• Any family members of symptomatic students or teachers who are also members of the school community (with same advice as above) should also remain at home with the symptomatic person until 48 hours after symptoms resolve, assuming they, too, have the green light from their PCP. One family member will not return before the other.
  • In case a COVID test is recommended, you will also find attached a resource documenting testing locations and turn-around times for the Charlottesville-Albemarle vicinity.

If for some reason a family chooses not to be evaluated by a physician for whatever symptom is present, they should consult the VDH guidelines under “if you choose to not be evaluated.”Symptomatic persons who choose not to be clinically evaluated (by visiting their PCP) should isolate at home for 10 days, and may return only once fever and symptoms have resolved for 48 hours without the assistance of fever-reducing medication. Close contacts should quarantine as well.

You will notice that some of our policies, such as keeping siblings of symptomatic children at home, and having everyone wait a full 48 hours from symptom resolution regardless of alternative diagnosis, past medical history or COVID test result are more conservative than the 24 hours that the VDH or a personal physician might recommend. This, of course, could translate in the short-term into more days away from school for any symptomatic individual and their siblings. In this light, we hope that everyone will bear in mind that it is the collective professional opinion of our health team that by further reducing risk of transmission within the school community, this extra cushion will protect our entire community of teachers, staff, students and families in a way that, on balance, not only reduces the risk of transmitting a very dangerous virus, but also could increase the overall average amount of time that everyone spends at school. Our highest priority is to keep our classes open, keep regular colds, flu and coughs at home where recovery is done best, and reduce the risk of transmission of any viruses at school to an absolute minimum. We are so grateful for everyone’s cooperation and support.

Updated Procedures & Policies for Other School Circumstances

In addition to the updated policies affecting symptomatic individuals, we also have these other important procedures and policies for you to be aware of:

  • If anyone in any cohort tests positive for COVID-19, that person’s entire cohort will be closed for either 14 days or until TJHD comes back to our school with a recommendation that it can open based on case investigation. Depending on a review of the entire set of circumstances, the school may or may not follow a VDH recommendation to return before 14 days. Unless it is the class teacher who is infected, teachers will initiate and implement remote learning within one school day of the closure.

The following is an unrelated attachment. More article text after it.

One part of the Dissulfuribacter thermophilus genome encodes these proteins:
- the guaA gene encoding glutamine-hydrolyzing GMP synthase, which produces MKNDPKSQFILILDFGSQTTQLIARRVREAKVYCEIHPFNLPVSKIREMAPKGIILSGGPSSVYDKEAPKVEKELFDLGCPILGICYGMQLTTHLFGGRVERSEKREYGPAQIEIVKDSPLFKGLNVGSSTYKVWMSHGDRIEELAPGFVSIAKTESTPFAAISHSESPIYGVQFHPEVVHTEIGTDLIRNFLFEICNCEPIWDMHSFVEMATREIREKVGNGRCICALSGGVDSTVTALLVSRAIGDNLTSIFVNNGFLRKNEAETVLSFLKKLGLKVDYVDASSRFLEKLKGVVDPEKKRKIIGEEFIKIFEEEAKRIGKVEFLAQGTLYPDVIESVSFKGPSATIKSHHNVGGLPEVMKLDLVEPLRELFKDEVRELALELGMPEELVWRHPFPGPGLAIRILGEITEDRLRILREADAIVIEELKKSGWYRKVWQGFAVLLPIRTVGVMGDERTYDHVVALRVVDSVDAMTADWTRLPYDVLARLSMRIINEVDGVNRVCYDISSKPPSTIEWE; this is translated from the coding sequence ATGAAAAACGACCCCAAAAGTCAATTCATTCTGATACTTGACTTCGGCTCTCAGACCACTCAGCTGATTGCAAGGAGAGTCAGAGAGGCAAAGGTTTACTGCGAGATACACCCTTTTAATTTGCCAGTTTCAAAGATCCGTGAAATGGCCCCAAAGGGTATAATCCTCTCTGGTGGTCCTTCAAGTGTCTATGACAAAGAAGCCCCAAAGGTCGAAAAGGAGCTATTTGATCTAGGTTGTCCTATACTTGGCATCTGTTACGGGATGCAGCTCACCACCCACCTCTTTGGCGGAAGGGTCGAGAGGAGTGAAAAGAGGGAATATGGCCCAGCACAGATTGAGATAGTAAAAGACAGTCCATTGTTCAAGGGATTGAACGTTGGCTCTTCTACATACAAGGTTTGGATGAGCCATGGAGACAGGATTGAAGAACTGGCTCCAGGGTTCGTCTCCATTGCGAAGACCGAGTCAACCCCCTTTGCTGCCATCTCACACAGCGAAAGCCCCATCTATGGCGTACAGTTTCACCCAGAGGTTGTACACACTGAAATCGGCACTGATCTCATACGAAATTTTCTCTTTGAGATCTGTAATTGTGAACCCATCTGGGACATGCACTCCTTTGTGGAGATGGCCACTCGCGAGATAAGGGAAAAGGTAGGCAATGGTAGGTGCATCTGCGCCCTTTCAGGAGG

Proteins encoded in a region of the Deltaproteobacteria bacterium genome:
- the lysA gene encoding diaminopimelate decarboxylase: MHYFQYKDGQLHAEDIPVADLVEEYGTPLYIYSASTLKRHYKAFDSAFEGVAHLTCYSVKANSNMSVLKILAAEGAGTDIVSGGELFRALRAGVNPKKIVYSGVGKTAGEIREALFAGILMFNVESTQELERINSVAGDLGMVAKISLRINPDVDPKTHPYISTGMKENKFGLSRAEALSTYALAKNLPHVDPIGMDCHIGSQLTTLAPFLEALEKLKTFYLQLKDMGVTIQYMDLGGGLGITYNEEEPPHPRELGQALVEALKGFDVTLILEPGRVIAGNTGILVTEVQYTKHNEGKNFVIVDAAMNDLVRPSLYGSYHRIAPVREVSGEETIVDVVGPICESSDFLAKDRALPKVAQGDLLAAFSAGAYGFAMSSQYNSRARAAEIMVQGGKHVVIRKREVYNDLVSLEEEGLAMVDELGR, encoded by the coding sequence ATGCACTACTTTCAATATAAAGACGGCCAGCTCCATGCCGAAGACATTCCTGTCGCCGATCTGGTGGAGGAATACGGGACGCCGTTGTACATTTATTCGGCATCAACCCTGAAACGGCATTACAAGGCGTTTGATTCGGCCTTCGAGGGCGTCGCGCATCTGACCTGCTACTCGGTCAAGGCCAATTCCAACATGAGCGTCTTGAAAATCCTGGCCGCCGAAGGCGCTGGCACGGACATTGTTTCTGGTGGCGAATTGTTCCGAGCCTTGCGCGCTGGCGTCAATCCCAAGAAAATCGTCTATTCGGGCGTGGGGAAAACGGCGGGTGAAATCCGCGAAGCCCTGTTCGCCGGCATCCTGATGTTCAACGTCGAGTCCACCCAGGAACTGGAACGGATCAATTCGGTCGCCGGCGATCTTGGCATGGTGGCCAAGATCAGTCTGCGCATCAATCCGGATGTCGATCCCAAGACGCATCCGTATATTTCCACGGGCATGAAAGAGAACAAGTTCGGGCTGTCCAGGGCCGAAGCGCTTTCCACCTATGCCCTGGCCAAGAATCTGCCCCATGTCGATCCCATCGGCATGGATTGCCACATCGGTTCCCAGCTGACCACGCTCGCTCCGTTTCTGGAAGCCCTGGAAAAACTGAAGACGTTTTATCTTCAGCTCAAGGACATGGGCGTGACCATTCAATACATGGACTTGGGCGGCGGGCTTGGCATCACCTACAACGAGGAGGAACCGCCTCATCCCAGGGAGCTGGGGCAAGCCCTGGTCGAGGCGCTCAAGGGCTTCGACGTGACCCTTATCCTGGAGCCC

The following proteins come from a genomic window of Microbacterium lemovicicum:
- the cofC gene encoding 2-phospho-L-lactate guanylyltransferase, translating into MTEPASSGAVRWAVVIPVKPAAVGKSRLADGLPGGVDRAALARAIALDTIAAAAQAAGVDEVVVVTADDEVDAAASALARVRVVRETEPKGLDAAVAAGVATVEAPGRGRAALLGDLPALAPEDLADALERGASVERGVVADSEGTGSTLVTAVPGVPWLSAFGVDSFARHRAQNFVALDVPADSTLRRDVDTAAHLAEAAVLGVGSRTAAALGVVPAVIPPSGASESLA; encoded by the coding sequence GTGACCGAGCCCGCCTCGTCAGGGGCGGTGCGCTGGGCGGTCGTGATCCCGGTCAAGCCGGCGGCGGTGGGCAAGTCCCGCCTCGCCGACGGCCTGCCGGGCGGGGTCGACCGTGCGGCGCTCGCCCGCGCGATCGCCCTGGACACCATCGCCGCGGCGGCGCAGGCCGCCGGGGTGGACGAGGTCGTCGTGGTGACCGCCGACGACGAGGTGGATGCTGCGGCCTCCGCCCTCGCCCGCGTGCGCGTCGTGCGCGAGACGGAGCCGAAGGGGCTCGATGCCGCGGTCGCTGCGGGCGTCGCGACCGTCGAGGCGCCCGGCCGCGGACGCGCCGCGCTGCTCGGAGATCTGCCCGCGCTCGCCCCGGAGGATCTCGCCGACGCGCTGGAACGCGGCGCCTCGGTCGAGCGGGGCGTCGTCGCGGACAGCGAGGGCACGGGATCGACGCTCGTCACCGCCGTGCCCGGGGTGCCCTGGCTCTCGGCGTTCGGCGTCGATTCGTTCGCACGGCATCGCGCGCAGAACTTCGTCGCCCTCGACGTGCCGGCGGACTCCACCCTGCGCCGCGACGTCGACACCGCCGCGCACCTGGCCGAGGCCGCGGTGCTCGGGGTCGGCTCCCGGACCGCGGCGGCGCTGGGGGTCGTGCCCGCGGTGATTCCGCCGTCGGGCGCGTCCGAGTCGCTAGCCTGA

• If a teacher is out because they are ill, and without test results and a definitive alternative diagnosis, a cohort will be closed until the teacher is well and cleared for return. Remote learning will be implemented to the greatest extent possible, depending on the severity of the teacher’s circumstances and the availability of a substitute teacher familiar with the curriculum.
  • Important as a sense of community is to our school, we regret to share that, for now, we are asking that there be no class playdates or small group gatherings at the school at any time, including weekends. This does not mean that local kids may not continue to come play basketball on the premises as they sometimes do in the summer. But school or family organizing on school grounds, which increases exposures for each person in the class (if families are present together) and potentially compromises standards on protocols (masking, distancing, hand washing) is not allowed, nor should be encouraged by our community, until further notice.

In the coming days, I will share two more communications. Tomorrow's second installment of this series will offer guidance and suggested language for communicating with our children about various circumstances they might encounter in the coming months, like when a friend might be staying home for a period of time, a sibling's cohort might be shut down for a couple of weeks, etc. The final part later this week will speak to travel precautions we recommend or request, our plans for teaching and learning in colder weather, and reminders about flu shots and other ways to promote your family's health and the continued on-site operation of the school.

If you have any questions, please email . Meanwhile, thank you all again for all the things you have done and are doing on your end to help us all be learning at school so much this year.